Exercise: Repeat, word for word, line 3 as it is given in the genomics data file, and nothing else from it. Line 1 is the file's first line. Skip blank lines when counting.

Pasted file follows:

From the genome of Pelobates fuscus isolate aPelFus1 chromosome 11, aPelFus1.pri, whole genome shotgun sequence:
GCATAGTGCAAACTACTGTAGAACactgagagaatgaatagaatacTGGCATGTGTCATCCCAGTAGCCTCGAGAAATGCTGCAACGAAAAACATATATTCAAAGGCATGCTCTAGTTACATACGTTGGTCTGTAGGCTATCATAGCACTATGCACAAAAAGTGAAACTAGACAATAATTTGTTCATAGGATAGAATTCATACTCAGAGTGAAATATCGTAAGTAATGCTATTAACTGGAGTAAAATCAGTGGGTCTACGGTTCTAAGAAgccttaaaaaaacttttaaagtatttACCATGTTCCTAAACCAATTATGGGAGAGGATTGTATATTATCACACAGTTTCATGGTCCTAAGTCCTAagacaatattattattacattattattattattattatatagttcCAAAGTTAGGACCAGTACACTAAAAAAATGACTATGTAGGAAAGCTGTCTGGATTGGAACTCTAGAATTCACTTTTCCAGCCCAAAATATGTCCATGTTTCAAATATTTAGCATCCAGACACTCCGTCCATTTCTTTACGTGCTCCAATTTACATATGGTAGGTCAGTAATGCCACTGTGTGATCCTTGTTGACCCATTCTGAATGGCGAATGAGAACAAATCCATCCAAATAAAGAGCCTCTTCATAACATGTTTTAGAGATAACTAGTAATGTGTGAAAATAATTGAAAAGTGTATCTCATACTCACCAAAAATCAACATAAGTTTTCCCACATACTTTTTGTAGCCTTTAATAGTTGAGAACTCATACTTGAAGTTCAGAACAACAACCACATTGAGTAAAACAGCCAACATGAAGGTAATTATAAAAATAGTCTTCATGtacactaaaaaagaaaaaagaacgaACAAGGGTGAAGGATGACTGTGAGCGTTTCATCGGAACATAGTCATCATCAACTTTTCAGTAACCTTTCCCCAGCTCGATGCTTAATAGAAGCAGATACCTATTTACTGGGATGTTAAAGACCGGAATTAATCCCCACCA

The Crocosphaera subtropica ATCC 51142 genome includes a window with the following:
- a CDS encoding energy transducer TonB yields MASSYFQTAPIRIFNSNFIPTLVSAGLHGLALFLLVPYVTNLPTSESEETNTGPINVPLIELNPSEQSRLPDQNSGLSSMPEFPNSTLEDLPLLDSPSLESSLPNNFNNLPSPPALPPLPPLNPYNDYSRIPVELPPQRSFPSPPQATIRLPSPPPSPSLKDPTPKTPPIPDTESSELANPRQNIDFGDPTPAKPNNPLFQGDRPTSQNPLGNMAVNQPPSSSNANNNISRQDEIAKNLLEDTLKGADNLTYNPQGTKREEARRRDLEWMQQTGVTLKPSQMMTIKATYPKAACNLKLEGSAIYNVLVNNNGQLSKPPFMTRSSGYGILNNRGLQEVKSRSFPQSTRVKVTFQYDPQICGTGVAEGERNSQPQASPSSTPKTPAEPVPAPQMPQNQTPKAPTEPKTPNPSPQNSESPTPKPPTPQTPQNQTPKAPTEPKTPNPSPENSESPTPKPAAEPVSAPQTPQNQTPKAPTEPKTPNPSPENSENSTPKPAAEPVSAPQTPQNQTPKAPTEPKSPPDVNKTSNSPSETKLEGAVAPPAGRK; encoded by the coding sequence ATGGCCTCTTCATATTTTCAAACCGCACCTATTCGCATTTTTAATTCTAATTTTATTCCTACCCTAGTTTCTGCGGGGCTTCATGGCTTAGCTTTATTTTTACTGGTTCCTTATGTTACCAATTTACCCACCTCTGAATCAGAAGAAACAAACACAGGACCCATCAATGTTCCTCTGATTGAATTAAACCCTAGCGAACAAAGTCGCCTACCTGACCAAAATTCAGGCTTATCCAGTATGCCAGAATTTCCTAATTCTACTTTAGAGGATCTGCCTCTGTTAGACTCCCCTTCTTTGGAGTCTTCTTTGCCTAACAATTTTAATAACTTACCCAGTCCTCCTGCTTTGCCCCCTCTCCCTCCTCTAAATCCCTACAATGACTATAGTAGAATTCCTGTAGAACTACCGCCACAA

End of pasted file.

The Crocosphaera subtropica ATCC 51142 genome includes a window with the following: